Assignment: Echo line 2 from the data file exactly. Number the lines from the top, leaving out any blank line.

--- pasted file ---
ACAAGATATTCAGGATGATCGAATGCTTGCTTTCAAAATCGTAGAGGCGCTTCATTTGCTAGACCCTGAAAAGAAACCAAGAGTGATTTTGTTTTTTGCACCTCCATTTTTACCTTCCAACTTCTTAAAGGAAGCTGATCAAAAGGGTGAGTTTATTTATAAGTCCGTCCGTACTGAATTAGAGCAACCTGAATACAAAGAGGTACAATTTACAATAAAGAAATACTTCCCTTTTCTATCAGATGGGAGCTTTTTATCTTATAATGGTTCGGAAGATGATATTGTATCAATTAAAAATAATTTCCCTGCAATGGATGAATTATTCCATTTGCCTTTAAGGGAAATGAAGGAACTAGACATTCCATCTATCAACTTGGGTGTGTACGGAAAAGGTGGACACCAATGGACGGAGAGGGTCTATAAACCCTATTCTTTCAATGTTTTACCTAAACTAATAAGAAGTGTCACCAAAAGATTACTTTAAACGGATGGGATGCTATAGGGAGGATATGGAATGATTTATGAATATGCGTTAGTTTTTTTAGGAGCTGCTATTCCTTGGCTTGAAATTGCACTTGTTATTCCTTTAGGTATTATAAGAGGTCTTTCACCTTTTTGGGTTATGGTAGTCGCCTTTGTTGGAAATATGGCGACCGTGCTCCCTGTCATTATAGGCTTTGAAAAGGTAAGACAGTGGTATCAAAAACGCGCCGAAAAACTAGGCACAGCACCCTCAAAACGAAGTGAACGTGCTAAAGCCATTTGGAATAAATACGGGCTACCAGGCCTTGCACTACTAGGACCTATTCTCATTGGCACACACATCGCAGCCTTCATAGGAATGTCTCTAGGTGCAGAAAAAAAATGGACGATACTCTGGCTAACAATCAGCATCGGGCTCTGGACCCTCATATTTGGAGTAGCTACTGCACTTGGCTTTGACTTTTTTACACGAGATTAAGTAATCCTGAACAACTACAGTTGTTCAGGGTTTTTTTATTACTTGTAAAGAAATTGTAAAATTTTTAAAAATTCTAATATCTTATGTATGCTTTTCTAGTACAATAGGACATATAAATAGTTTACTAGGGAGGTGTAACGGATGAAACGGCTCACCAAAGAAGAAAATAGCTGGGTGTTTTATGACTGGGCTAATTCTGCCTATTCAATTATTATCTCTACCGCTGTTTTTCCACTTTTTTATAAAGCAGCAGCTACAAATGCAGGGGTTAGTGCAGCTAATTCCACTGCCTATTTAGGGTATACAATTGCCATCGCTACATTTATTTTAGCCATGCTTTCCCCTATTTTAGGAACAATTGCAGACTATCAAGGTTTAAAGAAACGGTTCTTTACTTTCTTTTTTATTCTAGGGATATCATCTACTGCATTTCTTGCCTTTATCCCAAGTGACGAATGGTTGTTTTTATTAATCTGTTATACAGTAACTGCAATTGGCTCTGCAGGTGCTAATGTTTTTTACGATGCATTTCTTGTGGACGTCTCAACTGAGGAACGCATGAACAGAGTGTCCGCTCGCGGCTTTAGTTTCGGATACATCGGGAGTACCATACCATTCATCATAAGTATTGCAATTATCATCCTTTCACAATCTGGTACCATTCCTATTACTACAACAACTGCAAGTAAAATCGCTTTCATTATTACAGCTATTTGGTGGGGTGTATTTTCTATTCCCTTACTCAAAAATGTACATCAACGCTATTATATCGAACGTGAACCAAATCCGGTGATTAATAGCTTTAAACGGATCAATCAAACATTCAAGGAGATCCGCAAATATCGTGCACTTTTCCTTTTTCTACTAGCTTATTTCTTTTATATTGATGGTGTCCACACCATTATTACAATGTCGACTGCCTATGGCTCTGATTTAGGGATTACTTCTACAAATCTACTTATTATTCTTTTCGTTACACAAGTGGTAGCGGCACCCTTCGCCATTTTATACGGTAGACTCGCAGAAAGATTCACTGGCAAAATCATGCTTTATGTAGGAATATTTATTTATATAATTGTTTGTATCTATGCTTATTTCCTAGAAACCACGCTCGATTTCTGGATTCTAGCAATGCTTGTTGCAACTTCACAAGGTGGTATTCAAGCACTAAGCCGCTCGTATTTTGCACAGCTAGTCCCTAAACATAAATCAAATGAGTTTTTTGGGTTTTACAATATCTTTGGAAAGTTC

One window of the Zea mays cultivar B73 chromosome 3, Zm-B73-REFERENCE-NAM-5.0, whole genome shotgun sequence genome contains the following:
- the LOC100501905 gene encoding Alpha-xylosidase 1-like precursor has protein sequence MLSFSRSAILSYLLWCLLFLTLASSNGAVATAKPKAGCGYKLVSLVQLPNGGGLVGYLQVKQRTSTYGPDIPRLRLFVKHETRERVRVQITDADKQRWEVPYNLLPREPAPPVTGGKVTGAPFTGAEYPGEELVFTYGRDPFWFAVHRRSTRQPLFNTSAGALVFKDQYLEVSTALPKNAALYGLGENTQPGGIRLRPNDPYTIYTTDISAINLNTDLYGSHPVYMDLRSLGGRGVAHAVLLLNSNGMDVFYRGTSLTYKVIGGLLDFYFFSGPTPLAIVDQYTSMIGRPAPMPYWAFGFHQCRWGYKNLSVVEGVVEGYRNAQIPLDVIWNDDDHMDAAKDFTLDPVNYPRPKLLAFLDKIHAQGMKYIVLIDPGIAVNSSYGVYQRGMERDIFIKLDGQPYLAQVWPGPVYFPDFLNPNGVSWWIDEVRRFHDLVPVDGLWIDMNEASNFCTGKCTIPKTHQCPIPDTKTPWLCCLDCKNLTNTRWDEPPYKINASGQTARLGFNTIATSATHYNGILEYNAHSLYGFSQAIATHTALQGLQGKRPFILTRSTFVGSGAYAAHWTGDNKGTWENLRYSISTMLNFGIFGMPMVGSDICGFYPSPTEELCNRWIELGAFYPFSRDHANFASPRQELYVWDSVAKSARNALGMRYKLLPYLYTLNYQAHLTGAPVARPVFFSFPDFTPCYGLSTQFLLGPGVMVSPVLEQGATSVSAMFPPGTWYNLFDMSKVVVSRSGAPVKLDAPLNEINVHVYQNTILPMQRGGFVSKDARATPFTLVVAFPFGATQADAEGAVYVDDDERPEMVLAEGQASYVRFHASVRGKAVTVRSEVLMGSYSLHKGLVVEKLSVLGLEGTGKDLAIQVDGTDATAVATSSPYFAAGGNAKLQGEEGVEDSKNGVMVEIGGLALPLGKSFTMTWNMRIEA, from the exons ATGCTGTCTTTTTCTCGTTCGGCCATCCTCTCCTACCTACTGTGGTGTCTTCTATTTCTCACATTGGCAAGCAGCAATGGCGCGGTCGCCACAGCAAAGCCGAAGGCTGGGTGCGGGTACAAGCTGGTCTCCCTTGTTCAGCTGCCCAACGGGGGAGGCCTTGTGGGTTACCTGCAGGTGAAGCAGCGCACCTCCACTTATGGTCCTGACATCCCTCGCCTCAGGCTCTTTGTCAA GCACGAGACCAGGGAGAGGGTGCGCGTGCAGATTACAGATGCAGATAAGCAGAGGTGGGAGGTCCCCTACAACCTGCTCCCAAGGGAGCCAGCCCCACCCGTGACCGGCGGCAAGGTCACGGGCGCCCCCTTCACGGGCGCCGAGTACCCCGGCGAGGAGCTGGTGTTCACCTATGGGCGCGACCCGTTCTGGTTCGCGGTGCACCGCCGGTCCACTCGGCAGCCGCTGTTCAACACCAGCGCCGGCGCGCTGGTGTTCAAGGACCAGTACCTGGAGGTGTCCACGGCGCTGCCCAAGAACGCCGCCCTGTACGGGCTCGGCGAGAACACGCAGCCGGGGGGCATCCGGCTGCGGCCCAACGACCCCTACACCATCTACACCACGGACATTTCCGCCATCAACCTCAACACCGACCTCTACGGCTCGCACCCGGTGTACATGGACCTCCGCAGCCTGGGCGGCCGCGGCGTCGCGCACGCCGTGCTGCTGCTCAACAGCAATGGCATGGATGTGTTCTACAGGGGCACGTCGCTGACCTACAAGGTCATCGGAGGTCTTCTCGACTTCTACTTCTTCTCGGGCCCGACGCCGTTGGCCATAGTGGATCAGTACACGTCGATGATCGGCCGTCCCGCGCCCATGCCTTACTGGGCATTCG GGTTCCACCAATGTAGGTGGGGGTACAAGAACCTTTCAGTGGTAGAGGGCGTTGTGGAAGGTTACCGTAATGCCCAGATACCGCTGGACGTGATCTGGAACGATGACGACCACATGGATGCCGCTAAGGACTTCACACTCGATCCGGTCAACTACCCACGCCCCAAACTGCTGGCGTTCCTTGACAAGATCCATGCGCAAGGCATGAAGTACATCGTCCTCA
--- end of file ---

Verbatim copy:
One window of the Zea mays cultivar B73 chromosome 3, Zm-B73-REFERENCE-NAM-5.0, whole genome shotgun sequence genome contains the following: